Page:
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Caffeine intake is related to successful weight loss maintenance

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Abstract

The effect of caffeine intake on weight loss maintenance has not been examined in humans. We compared the daily consumption of coffee and caffeinated beverages between 494 weight loss maintainers and 2129 individuals from the general population controlling for sociodemographic variables, body mass index and physical activity level. Weight loss maintainers reported to consume significantly more cups of coffee and caffeinated beverages compared with the participants in the general population sample. Thus, consumption of caffeinated beverages might support weight loss maintenance. Further studies should investigate possible mechanisms.European Journal of Clinical Nutrition advance online publication, 11 November 2015; doi:10.1038/ejcn.2015.183.
... Creatine and Zn combination as a supplement might merit future development after the necessary number of studies. Yes [70] human (healthy) Yes [64] No [61] Caffeine No [107] human Yes [107] human No [68] animal Yes [68] animal No [108] human Yes [108] human Yes [109] human Yes [110] animal ...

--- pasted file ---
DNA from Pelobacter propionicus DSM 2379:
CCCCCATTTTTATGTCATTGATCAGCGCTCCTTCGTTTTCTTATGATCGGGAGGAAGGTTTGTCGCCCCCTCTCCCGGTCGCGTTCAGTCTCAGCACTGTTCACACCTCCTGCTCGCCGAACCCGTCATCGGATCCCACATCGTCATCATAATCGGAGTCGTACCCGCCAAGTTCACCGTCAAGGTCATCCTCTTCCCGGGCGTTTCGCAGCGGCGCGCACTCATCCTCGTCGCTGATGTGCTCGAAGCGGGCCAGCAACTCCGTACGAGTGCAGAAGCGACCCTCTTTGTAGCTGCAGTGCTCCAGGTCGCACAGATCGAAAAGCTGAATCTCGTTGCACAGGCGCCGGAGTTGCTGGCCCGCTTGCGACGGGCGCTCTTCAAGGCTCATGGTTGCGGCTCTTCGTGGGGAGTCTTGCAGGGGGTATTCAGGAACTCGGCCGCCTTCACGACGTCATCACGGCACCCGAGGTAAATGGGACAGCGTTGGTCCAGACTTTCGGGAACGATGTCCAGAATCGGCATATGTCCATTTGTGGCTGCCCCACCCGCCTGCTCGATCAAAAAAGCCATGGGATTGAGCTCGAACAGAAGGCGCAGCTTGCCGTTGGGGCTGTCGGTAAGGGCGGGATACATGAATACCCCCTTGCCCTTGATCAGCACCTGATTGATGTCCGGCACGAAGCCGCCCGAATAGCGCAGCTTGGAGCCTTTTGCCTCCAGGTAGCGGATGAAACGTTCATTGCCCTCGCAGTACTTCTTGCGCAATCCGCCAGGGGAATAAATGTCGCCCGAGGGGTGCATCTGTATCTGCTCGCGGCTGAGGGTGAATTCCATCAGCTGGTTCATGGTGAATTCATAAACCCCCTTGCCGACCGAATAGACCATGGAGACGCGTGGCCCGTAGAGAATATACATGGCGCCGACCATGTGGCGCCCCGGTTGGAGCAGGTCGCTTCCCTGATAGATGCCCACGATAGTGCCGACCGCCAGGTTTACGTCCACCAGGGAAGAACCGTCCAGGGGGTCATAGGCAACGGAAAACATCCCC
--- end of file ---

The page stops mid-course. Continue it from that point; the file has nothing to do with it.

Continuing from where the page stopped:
... Creatine and Zn combination as a supplement might merit future development after the necessary number of studies. Yes [70] human (healthy) Yes [64] No [61] Caffeine No [107] human Yes [107] human No [68] animal Yes [68] animal No [108] human Yes [108] human Yes [109] human Yes [110] animal ...
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To assess and to evaluate possible effects arising from Web-based data collection on the results of a study. We analyzed participants of the German Weight Control Registry (GWCR) of whom 328 chose to use Web-based questionnaires and 139 preferred to participate via a traditional postal survey. Furthermore, we included data of 212 individuals sampled independently from the general population who fulfilled the study's inclusion criteria-giving us the chance to differentiate between response bias (concerning Web-based data collection) and general selection bias (concerning participation in the GWCR). In addition to selection bias (GWCR participants are overall better educated, more likely to live in a partnership, more often female, and older than the general population), we also found a substantial response bias: Participants using the Internet were younger, better educated, and more often male compared with participants preferring the paper-and-pencil version. However, after adjusting for these differences, we found no additional direct effect of Web-based data collection on any of the outcome variables. Web-based epidemiologic studies still do not attract the same participants as postal surveys, even in highly industrialized countries. However, after adjusting for this bias, the same results can be expected.